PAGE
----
طرح بندی سوپر مارکت مبتنی بر جهان مصرفی از طریق انجمن تعیین قانون و مقیاس گذاری چند بعدی
|کد مقاله||سال انتشار||تعداد صفحات مقاله انگلیسی||ترجمه فارسی|
|3014||2012||15 صفحه PDF||سفارش دهید|
نسخه انگلیسی مقاله همین الان قابل دانلود است.
هزینه ترجمه مقاله بر اساس تعداد کلمات مقاله انگلیسی محاسبه می شود.
این مقاله تقریباً شامل 11290 کلمه می باشد.
هزینه ترجمه مقاله توسط مترجمان با تجربه، طبق جدول زیر محاسبه می شود:
- تولید محتوا با مقالات ISI برای سایت یا وبلاگ شما
- تولید محتوا با مقالات ISI برای کتاب شما
- تولید محتوا با مقالات ISI برای نشریه یا رسانه شما
پیشنهاد می کنیم کیفیت محتوای سایت خود را با استفاده از منابع علمی، افزایش دهید.
Publisher : Elsevier - Science Direct (الزویر - ساینس دایرکت)
Journal : Expert Systems with Applications, Volume 39, Issue 10, August 2012, Pages 8611–8625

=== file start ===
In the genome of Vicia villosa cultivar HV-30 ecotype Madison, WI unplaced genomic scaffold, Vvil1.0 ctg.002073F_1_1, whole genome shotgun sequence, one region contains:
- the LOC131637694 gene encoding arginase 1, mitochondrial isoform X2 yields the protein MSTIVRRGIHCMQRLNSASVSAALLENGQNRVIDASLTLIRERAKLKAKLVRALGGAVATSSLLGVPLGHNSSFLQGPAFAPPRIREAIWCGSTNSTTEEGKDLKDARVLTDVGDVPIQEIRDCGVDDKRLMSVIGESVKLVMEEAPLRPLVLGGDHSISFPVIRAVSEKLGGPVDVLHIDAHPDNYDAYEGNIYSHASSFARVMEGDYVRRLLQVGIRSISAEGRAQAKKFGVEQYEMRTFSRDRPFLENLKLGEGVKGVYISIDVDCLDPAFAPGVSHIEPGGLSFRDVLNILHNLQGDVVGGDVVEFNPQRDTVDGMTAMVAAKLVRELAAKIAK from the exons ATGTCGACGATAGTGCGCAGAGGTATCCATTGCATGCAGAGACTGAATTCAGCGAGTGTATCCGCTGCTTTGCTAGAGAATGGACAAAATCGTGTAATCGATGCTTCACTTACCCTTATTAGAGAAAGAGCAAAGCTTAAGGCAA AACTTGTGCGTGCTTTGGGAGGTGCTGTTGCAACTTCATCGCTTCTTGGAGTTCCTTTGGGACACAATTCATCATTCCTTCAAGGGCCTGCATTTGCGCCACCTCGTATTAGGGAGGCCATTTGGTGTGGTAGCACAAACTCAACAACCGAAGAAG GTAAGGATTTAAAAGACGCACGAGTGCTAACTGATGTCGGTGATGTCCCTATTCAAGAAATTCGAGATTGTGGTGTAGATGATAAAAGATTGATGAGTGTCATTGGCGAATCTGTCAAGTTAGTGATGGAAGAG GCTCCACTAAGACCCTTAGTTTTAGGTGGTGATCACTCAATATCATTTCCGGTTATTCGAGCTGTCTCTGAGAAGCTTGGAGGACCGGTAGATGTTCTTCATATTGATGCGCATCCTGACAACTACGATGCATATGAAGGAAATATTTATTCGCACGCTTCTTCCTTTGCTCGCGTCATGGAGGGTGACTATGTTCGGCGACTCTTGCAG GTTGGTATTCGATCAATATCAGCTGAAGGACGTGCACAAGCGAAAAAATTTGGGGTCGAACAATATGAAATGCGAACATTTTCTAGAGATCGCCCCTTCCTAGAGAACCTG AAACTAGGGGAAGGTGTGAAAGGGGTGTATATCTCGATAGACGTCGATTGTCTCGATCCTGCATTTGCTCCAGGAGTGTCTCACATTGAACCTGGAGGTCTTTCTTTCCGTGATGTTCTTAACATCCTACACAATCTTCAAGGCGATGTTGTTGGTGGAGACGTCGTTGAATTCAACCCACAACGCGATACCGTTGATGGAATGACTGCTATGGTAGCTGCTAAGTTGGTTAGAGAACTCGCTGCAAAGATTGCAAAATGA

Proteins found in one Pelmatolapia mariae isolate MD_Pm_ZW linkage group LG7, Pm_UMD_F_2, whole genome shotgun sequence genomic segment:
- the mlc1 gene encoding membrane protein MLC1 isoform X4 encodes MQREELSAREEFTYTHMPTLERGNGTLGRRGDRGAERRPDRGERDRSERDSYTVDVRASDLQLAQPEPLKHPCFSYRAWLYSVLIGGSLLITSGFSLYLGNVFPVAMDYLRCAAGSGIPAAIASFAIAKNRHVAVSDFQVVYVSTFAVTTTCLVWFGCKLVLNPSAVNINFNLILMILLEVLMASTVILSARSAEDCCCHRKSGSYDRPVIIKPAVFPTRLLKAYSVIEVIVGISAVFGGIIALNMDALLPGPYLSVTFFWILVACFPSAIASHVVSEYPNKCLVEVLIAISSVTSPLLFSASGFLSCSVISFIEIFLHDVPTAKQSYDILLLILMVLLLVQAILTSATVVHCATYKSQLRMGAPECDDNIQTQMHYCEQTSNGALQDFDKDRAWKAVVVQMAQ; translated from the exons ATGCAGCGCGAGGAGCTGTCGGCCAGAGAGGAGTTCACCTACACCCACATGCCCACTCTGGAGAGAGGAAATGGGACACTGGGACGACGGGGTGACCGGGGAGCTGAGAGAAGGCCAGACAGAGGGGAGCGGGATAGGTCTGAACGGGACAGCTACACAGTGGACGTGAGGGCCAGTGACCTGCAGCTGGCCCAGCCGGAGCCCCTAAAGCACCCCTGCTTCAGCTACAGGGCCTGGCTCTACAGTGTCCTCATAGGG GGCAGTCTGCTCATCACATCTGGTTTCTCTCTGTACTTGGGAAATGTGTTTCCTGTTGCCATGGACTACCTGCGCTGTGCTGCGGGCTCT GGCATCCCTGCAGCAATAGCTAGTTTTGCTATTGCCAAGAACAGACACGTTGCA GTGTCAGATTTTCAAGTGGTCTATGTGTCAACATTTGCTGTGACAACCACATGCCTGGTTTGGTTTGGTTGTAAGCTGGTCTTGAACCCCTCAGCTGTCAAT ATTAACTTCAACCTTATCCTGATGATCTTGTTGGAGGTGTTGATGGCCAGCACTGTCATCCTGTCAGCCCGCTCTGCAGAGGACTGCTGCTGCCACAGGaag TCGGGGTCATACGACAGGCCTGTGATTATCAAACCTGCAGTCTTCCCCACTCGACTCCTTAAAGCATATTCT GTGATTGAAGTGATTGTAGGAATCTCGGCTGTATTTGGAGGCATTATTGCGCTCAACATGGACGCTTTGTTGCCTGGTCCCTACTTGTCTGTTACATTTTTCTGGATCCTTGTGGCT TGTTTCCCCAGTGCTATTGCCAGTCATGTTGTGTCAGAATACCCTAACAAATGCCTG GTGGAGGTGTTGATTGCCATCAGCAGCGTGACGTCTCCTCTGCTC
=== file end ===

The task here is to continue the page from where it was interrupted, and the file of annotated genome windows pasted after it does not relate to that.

The success of retail business is influenced by its fast response and its ability in understanding consumers’ behaviors. Analysis of transaction data is the key for taking advantage of these new opportunities, which enables supermarkets to understand and predict customer behavior, has become a crucial technique for effective decision-making and strategy formation. We propose a methodological framework for the use of the knowledge discovery process and its visualization to improve store layout. This study examines the layout strategy in relation to supermarket retail stores and assists managers in developing better layout for supermarkets. We use the buying association measure to create a category correlation matrix and we apply the multidimensional scale technique to display the set of products in the store space. This is a new approach to supermarket layout from industrial categories to consumption universes that is consumer-oriented store layout approach through a data mining approach. This framework is useful for both academia and retail industry. For industry professionals, it may be used to guide development of successful layout. Retailers can utilize the proposed model to dynamically improve their in-store conversion rate. As the empirical study, a practical application proceeded for Migros Turk, a leading Turkish retailing company.